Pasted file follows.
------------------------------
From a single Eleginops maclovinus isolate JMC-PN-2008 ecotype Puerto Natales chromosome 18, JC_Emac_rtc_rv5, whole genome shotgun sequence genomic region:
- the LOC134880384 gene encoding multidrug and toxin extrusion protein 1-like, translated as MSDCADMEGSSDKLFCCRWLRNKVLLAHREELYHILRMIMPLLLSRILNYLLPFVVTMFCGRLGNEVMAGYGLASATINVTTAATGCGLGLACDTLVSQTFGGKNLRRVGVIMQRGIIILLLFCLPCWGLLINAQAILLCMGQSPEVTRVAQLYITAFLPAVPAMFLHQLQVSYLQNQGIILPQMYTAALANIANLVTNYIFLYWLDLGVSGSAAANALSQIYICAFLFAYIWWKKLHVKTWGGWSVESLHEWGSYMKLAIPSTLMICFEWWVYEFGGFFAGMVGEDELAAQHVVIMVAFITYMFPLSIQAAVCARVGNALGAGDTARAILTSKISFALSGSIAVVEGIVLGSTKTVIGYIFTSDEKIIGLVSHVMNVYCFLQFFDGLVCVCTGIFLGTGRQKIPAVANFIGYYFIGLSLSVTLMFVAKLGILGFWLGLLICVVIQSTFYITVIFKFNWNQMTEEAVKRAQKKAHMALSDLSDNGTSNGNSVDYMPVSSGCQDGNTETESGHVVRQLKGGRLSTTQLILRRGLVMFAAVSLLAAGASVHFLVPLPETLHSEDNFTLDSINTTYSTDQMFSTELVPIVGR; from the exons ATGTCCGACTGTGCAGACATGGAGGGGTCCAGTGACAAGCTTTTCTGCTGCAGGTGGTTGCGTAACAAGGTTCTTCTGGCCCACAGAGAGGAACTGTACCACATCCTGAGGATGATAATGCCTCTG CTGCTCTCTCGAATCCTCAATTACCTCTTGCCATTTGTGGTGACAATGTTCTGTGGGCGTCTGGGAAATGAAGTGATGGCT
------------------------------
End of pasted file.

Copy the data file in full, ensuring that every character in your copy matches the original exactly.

From a single Eleginops maclovinus isolate JMC-PN-2008 ecotype Puerto Natales chromosome 18, JC_Emac_rtc_rv5, whole genome shotgun sequence genomic region:
- the LOC134880384 gene encoding multidrug and toxin extrusion protein 1-like, translated as MSDCADMEGSSDKLFCCRWLRNKVLLAHREELYHILRMIMPLLLSRILNYLLPFVVTMFCGRLGNEVMAGYGLASATINVTTAATGCGLGLACDTLVSQTFGGKNLRRVGVIMQRGIIILLLFCLPCWGLLINAQAILLCMGQSPEVTRVAQLYITAFLPAVPAMFLHQLQVSYLQNQGIILPQMYTAALANIANLVTNYIFLYWLDLGVSGSAAANALSQIYICAFLFAYIWWKKLHVKTWGGWSVESLHEWGSYMKLAIPSTLMICFEWWVYEFGGFFAGMVGEDELAAQHVVIMVAFITYMFPLSIQAAVCARVGNALGAGDTARAILTSKISFALSGSIAVVEGIVLGSTKTVIGYIFTSDEKIIGLVSHVMNVYCFLQFFDGLVCVCTGIFLGTGRQKIPAVANFIGYYFIGLSLSVTLMFVAKLGILGFWLGLLICVVIQSTFYITVIFKFNWNQMTEEAVKRAQKKAHMALSDLSDNGTSNGNSVDYMPVSSGCQDGNTETESGHVVRQLKGGRLSTTQLILRRGLVMFAAVSLLAAGASVHFLVPLPETLHSEDNFTLDSINTTYSTDQMFSTELVPIVGR; from the exons ATGTCCGACTGTGCAGACATGGAGGGGTCCAGTGACAAGCTTTTCTGCTGCAGGTGGTTGCGTAACAAGGTTCTTCTGGCCCACAGAGAGGAACTGTACCACATCCTGAGGATGATAATGCCTCTG CTGCTCTCTCGAATCCTCAATTACCTCTTGCCATTTGTGGTGACAATGTTCTGTGGGCGTCTGGGAAATGAAGTGATGGCT